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Whether you’re talking about fashion, travel or indeed land, sustainability is the buzzword of the moment and something that every industry is placing greater focus and importance on.

Typically, when talking about sustainability we usually think of the environment, lowering the global carbon footprint, and making more ethical choices – and indeed this does apply to the housing industry with regards to the use of sustainable building materials – but when we mention sustainability in relation to land and developments, things are a little different.

UKSSD defines sustainable development as “development which meets the needs of the present without compromising the ability of future generations to meet their own needs”. In other words, sustainable developments are those that will meet the needs of the residents and local community but that will not cause detrimental effects to the local environment and resources.

So, in that case, what makes land sustainable?

Firstly, the land must be able to support the development. A piece of land located in the middle of nowhere, for example, will not have the resources or infrastructure available to support a community. Developers would have to factor this in to their development plan – often this can mean constructing shops, schools, medical facilities and more and will not only cost the developers more, but will take longer to complete.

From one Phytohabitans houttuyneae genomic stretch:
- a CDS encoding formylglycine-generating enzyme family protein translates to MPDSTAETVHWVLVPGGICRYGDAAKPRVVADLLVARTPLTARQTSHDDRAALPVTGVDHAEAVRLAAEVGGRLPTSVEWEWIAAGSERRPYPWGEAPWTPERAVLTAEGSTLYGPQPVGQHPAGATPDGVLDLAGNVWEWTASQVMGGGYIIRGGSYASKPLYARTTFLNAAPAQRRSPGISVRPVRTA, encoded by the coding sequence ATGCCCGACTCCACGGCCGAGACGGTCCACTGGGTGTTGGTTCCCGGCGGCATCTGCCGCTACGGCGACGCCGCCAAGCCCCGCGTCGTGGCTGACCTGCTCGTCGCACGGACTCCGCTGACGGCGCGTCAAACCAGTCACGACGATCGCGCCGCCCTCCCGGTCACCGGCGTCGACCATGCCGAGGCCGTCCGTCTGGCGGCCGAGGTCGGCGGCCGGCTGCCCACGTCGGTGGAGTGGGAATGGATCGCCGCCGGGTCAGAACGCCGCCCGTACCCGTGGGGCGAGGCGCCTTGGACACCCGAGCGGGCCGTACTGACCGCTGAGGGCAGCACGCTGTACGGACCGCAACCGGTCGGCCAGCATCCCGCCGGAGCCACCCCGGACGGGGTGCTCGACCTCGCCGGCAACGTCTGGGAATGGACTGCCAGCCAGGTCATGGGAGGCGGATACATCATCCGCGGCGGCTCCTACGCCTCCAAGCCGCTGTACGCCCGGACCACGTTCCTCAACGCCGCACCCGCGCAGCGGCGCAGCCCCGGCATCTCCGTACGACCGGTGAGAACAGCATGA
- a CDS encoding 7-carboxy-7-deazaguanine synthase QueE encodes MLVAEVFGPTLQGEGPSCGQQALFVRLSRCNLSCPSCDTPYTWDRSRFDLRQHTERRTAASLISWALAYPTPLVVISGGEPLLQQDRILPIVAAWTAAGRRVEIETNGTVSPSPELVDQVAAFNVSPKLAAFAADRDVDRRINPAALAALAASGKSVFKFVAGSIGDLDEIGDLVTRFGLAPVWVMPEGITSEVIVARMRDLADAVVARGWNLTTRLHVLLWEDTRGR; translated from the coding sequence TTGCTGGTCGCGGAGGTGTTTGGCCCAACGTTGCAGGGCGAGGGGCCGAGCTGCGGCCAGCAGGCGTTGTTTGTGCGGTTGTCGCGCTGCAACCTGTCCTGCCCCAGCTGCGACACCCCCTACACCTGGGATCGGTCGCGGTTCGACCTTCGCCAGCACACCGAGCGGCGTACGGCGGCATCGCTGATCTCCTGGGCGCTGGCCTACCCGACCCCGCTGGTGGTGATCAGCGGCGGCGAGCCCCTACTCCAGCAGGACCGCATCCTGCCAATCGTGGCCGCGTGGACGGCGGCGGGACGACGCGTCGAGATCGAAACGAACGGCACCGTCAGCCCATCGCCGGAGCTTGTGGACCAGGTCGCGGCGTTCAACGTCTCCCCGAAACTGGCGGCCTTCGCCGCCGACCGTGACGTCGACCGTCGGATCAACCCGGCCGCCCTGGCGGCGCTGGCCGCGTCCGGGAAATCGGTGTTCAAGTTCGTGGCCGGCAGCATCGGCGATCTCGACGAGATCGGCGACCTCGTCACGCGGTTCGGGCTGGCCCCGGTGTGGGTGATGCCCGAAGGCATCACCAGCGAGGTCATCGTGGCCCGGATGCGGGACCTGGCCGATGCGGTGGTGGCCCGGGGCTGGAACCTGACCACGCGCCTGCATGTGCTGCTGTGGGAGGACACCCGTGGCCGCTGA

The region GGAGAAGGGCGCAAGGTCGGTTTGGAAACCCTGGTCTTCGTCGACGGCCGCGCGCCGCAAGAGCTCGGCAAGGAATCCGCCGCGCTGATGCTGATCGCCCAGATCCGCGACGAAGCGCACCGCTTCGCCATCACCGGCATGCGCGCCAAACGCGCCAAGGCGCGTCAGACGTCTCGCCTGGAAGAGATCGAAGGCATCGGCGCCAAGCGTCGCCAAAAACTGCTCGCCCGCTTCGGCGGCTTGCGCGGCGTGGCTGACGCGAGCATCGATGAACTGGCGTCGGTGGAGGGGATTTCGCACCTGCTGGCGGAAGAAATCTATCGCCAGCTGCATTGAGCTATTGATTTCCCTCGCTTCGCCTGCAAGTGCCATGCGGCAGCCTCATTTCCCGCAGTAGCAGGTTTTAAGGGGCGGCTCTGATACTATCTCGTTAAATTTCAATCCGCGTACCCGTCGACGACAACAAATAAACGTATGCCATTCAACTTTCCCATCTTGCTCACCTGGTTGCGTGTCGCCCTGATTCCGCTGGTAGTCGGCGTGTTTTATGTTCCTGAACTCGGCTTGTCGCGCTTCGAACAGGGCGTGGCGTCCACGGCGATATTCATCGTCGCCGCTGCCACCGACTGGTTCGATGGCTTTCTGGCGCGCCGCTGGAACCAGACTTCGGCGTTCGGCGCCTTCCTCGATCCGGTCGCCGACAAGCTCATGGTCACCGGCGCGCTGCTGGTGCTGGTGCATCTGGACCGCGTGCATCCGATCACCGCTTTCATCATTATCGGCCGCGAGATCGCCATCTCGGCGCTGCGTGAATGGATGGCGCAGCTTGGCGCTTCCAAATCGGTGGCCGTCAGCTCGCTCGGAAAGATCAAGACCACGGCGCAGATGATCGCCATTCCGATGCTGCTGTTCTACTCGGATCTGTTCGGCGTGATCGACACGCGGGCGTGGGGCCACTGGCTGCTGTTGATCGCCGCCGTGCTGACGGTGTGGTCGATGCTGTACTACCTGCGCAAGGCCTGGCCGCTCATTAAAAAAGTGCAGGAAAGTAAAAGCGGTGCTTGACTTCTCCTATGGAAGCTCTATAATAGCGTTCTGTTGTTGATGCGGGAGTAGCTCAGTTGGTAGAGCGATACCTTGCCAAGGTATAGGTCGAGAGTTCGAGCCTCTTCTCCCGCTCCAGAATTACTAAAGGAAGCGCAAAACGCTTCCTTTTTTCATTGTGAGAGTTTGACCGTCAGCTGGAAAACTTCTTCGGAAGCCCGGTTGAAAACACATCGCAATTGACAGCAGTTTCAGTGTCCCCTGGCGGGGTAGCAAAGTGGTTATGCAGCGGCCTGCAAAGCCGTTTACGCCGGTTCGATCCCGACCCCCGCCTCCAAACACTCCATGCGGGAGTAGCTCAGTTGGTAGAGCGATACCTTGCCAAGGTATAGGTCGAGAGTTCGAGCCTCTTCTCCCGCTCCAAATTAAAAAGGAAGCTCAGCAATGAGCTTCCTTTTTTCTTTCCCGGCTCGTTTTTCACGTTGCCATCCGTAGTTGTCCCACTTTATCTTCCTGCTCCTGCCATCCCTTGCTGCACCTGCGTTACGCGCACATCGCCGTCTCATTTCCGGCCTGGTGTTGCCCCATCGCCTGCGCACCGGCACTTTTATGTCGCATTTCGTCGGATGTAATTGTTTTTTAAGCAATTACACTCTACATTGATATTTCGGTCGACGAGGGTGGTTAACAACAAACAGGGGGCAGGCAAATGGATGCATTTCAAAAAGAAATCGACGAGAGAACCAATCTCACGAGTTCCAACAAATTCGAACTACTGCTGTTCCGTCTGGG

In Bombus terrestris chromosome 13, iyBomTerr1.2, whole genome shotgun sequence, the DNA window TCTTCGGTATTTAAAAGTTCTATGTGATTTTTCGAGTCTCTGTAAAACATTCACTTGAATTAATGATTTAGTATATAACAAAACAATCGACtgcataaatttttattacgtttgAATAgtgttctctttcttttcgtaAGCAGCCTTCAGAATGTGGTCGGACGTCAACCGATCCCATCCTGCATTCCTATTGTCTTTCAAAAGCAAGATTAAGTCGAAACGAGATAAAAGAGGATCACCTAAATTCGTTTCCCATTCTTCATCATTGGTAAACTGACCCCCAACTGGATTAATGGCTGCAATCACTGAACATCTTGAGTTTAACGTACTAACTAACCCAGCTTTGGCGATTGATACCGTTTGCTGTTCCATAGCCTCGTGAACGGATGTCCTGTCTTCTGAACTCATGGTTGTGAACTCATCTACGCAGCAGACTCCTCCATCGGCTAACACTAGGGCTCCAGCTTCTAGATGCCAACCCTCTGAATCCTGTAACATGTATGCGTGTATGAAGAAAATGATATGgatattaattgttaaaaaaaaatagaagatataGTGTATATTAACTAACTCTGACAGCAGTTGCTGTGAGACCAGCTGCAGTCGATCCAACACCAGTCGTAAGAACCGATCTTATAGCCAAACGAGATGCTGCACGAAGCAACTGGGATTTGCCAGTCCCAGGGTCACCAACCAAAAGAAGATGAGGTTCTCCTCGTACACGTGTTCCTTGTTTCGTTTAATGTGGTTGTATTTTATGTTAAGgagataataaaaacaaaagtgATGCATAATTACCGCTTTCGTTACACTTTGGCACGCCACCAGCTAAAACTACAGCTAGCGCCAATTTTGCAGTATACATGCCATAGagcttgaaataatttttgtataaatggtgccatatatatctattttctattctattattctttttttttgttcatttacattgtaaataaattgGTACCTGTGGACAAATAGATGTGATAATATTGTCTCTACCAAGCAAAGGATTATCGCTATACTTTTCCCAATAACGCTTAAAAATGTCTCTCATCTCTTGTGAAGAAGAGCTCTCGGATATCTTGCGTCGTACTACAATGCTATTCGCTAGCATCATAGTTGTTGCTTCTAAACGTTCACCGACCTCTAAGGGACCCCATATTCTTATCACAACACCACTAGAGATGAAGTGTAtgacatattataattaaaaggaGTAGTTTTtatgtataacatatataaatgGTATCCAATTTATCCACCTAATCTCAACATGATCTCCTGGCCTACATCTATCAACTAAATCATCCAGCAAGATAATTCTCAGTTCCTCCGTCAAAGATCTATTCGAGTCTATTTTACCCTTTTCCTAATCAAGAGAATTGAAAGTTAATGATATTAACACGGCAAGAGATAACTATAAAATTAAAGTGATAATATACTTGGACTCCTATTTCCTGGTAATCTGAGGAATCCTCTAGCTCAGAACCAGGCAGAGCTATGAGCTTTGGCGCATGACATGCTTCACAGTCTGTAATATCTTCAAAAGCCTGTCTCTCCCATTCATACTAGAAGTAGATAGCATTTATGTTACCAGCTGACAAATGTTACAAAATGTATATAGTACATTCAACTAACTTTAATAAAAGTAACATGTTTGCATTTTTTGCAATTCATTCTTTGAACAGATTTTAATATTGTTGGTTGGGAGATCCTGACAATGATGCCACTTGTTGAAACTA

Secondly, the affect on the environment must be considered. If developing a piece of land is likely to have a detrimental affect on the landscape, local environment, or indeed local wildlife, then it would not be considered a sustainable option for development and would in most cases be avoided.

Lastly, the ability for the local community to also support a new development affects the sustainability of a site. If the local community has shops, schools, medical facilities, and local transport connections it has the infrastructure in place to support growth. Equally, if the development on the site in question is earmarked for affordable housing, or will include structures such as community centres or playgrounds for children, it will benefit the local community in kind. If the local community is struggling to support the residents already living there however, and is in need of additional infrastructure to accommodate them, it would not present a suitable area for development and therefore the site would not be sustainable in nature.

This article is for educational purposes only and does not constitute investment advice. This article does not amount to an invitation or inducement to buy or sell an investment nor does it solicit any such offer or invitation in any jurisdiction.

In all cases, readers should conduct their own investigation and analysis of the data in the article. Readers are strongly encouraged to seek independent legal and financial advice when considering an investment in strategic land. All statements of opinion and/or belief contained in this article and all views expressed and all projections, forecasts or statements relating to expectations regarding future events represent Intro Crowd’s own assessment and interpretation of information available as at the date of this article.

No responsibility or liability is accepted by Intro Crowd for reliance on the contents of this article. 

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